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Former wrestler Zak Bevis denies threatening to kill Wetherspoon staff

PUBLISHED: 14:44 12 December 2018 | UPDATED: 17:25 12 December 2018

The Queen of Iceni pub. Photo: Steve Adams

The Queen of Iceni pub. Photo: Steve Adams

A former wrestler who was refused entry to a Norwich pub after jumping into a river has denied threatening staff, saying he never said the words “do him in” or “snap his neck”, a court has heard.

Norwich Magistrates' Court. Picture: Denise Bradley.Norwich Magistrates' Court. Picture: Denise Bradley.

Zak Bevis, 27, and William Stonehouse, 63, had been drinking with a group of friends at the Queen of Iceni pub on Norwich’s Riverside complex.

Norwich Magistrates Court was told Bevis had jumped into the river but was then barred from re-entering the pub.

It is alleged that Bevis had made various threats to staff who were preventing him from getting back into the pub, telling one staff member “I will do you” and another that he would “snap your neck”.

Giving evidence today Bevis, who the court heard had competed as a wrestler under the name Zak Zodiac, told Jacqui Appleton, defending, that “there was no threats made”.

Bevis, who has no previous convictions, told the court that earlier in the day he and others had attended the funeral of his godfather, his dad’s best friend, before being at a wake at the Farmhouse pub.

He said they then went to the Queen of Iceni pub later in the day to celebrate the 18th birthday of a family member.

Bevis admitted that he and his nephew “jumped in the river”.

He said they were warned by a security guard about the dangers but went in anyway.

Bevis said: “It may have been a silly thing to do but I believed I wasn’t breaking any laws.”

After trying to get back in the pub Bevis said staff “came across aggressive”.

He said he told the worker “why are you being so aggressive?”

Bevis admitted putting his head close to the worker but insisted there were “no threats to him”.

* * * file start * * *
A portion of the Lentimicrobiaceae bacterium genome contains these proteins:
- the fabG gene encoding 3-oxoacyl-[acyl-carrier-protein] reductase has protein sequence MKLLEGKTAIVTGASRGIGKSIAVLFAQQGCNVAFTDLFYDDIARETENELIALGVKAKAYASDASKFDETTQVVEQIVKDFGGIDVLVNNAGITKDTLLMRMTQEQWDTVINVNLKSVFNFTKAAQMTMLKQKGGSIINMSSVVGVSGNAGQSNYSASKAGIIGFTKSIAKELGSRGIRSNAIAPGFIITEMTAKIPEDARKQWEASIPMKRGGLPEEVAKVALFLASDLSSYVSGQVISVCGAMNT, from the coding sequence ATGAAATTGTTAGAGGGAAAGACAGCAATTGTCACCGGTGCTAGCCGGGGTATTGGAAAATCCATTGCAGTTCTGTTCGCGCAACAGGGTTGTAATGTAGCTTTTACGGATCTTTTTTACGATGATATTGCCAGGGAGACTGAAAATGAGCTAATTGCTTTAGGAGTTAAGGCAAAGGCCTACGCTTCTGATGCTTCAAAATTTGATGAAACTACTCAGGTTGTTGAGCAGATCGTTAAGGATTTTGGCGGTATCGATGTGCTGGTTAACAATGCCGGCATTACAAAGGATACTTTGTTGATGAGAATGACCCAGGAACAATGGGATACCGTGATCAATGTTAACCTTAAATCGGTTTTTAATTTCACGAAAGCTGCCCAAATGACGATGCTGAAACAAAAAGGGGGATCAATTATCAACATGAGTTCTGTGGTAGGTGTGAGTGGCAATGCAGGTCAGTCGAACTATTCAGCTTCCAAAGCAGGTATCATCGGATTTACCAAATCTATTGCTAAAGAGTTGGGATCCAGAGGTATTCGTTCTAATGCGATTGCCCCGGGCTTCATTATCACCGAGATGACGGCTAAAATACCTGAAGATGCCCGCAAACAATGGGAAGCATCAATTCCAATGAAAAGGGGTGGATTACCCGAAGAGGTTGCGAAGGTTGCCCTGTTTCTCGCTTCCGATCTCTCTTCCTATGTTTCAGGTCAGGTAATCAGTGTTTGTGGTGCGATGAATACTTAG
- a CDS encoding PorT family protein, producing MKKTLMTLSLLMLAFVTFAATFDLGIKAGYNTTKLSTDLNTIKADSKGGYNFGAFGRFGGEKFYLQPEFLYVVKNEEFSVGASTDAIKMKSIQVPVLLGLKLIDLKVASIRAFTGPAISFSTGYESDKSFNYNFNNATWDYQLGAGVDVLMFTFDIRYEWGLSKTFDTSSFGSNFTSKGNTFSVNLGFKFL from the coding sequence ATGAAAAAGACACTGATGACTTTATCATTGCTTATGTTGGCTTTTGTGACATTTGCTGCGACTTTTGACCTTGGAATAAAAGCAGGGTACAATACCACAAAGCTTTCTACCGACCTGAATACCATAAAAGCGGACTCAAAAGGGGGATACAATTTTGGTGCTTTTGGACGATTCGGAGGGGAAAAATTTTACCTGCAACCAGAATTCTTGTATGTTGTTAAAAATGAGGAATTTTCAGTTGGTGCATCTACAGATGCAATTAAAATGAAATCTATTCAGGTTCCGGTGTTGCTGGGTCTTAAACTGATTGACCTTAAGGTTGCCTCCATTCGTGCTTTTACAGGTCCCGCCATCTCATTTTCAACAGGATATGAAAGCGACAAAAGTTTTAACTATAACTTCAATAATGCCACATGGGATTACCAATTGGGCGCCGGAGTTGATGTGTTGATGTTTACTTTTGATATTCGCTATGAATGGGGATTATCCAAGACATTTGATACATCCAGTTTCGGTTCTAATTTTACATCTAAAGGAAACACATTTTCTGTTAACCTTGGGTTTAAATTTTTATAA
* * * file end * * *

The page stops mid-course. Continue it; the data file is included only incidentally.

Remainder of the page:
He denied threatening to “do him in” or telling another worker that he threatened to kill him or “snap his neck”.

He did admit swearing at another worker and telling him to “get out of my face” but denied threatening to break his nose.

Bevis said he was “surprised” by the amount of police that turned up.

When cross examined by Alan Wheetman, prosecuting, it was put to him that he was “resorting to form” as a wrestler by putting his head close up to the worker to intimidate him so that he “would give into your will”.

Bevis, who said he had retired from wrestling, said “no sir”.

The court had heard that after police were called Stonehouse “tried to prevent” his friend from being arrested by grabbing hold of an officer before being taken to the ground.

It is alleged one of the officers was bitten on the finger by Stonehouse who was sprayed with Pava spray but bit another officer.

He is also said to have knocked the sunglasses off an officer and “poked him in the eye” during the incident which happened shortly after 3pm on August 2 this year.

But giving evidence in court today Stonehouse told Miss Appleton there had been “no threats of violence from Bevis “towards anyone at anytime”.

He said he had gone to see what happened to Bevis as he was “surprised and shocked” he had been arrested.

He said: “I had just gone over there to see if Zak was alright.”

Stonehouse said he thought one of the officers said something but he did not quite hear and “all of a sudden I felt a blow to my chest”.

The defendant said he was “taken to the ground for some unknown reason”.

He admitted he “was struggling no doubt” but denied assaulting any officers or biting them.

He said: “I had so many people on me. It happened so quickly. I didn’t know what was going on and I just wanted to get back up again to feel safe.”

Bevis, of Gould Road, Eaton, has denied three offences of using threatening behaviour with intent to cause fear or provoke unlawful violence.

Stonehouse, of Hungate Street, Aylsham, has denied assaulting a police officer in the execution of his duty on the same date.

He also denies using threatening words and behaviour with intent to cause fear or provoke unlawful violence.

Stonehouse has however admitted obstructing/resisting a constable in the execution of duty.

The trial continues.

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